As regular readers will know, we were at the annual National Cancer Research Institute (NCRI) conference in Liverpool last week.
We blogged daily updates from the conference (here’s day one, day two, day three and day four), but a couple of the sessions merited a deeper look. So here’s a write-up from a session that may resonate with many of our readers – the effects of exercise and body weight in people who have had cancer.
Although it’s certainly not a cast-iron guarantee against developing the disease, a healthy lifestyle can help to prevent cancer – the latest estimates suggest that more than four in ten cases could be prevented through lifestyle changes.
But the effects of keeping a healthy lifestyle are less well studied among people who already have the disease. The NCRI session looked at the latest evidence, and what it means.
The University of Dundee’s Professor Annie Anderson, who chaired the session, kicked off by looking at the bigger picture on lifestyle. She stressed that tobacco remains the largest avoidable risk factor for cancer. No session on this topic would be complete without a mention of smoking.
But excess weight and obesity is another major public health concern, and is one of the most important risk factor for cancer in non-smokers. And it was this, together with physical activity, which was the main focus of the session.
Anderson set the scene nicely by saying how important it is to influence the environment in which we live to help encourage positive lifestyle changes, as well as carrying out interventions at the community and individual level. On a practical level, that means more open spaces for exercise and fewer ads promoting super-sized meal deals, and so on.
And she stressed that this area of work is not just relevant to cancer but to many other diseases, including heart disease and diabetes.
Quality of life and exercise
Moving onto the session’s focus, the panel highlighted that there are two million cancer survivors in the UK and more than 27 million worldwide. As we become better at treating, controlling and curing cancer, we must in turn find ways to improve the quality of life among survivors.
The challenge with this field is that most of the evidence to date is based on ‘observational’ studies and there haven’t been many high-quality (randomised controlled) trials. But still, some lifestyle guidelines are already being issued for cancer survivors, if not to improve their chances of directly beating the disease, then to improve overall health and well-being.
Speaker Professor Wendy Demark-Wahnefried from the University of Alabama reviewed these guidelines (including these from the World Cancer Research Fund) and presented the evidence behind them. The take home messages? There is a likely benefit of physical activity in helping to tackle depression and fatigue (more on this below), and of maintaining a healthy body weight to lower the chances of developing cancer again.
For example, for breast cancer survivors, she cited a 15 per cent increase in risk of a second cancer in the breast in those who are overweight or obese, relative to those who have a healthy weight.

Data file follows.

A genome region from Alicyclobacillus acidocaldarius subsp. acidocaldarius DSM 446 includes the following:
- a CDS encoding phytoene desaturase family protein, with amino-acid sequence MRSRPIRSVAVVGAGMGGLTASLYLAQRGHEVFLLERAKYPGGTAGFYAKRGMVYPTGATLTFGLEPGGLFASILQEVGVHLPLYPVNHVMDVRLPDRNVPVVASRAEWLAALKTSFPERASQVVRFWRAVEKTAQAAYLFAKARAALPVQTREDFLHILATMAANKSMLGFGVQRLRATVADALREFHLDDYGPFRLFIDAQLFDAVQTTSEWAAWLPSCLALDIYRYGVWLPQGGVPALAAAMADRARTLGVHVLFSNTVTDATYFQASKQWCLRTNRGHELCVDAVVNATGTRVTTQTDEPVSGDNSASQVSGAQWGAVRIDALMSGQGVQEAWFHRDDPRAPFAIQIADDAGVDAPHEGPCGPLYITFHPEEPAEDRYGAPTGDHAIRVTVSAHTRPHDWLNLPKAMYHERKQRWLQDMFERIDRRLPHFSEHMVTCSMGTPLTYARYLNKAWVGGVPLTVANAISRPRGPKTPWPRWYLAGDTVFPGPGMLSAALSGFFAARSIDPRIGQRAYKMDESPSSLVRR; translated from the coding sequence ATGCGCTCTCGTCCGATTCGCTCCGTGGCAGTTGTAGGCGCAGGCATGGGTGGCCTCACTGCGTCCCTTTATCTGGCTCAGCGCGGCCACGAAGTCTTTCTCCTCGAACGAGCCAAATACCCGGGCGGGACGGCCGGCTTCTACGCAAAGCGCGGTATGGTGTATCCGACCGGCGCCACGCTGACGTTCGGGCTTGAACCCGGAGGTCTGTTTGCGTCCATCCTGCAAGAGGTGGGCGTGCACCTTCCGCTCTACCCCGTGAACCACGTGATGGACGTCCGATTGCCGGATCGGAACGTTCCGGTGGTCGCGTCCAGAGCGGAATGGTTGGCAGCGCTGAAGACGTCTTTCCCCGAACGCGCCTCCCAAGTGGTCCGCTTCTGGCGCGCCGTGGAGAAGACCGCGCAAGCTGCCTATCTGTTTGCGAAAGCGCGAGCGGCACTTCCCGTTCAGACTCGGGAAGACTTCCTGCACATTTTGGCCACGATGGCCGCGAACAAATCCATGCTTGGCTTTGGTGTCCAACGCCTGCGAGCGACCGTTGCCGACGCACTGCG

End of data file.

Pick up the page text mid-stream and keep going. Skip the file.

The solution? Physical activity rather than dieting, she argues. Her research published in 2001 looked at pre-menopausal breast cancer patients receiving chemotherapy. The study suggested that lower levels of physical activity – rather than higher energy intake – is usually responsible for weight gain.
Her study also showed that the weight these women gained was associated with an increase in fat but a loss in ‘lean body mass’ (i.e. everything else except fat – so muscles, bones and so on) – characteristic of a lack of exercise. This is different from how people tend to usually put on weight where the excess weight is due to both extra fat mass and lean body mass. This shows why it’s so important to scratch beneath the surface of an observation to understand what is happening – and to use this knowledge to help people.
Dutch researcher Professor Johannes Brug then talked about his work to establish whether exercise can help with rehabilitation for cancer, including tackling fatigue – a problem that he says affects 50-90 per cent of patients. Doctors used to recommend that recovering patients get extra rest, but this can have the opposite affect by reducing their levels of fitness. Instead, moderate physical activity, where appropriate, can break the cycle and help patients feel better and have more energy.
So what next? A study called POLARIS is currently underway to bring together all of the data from studies across the world on physical activity and other interventions and the quality of life of cancer patients. This should help determine what rehabilitation and supportive care programme works best for whom, and under what circumstances.
Linked to this, we were all humbly reminded of the need for personalised advice and support when a patient advocate in the audience spoke of her experience of cancer, and of how she had wanted to adopt good advice but her walking was limited due to lymphoedema caused by her treatment.
As one speaker subsequently said “There is no such thing as an average patient. We can’t just look at data at the population level – we need personalised recommendations.”
And that was the key message – although studies can guide the way forward, every patient with cancer is unique, and their care should be tailored to their individual circumstances. We can’t take a one-size fits all approach.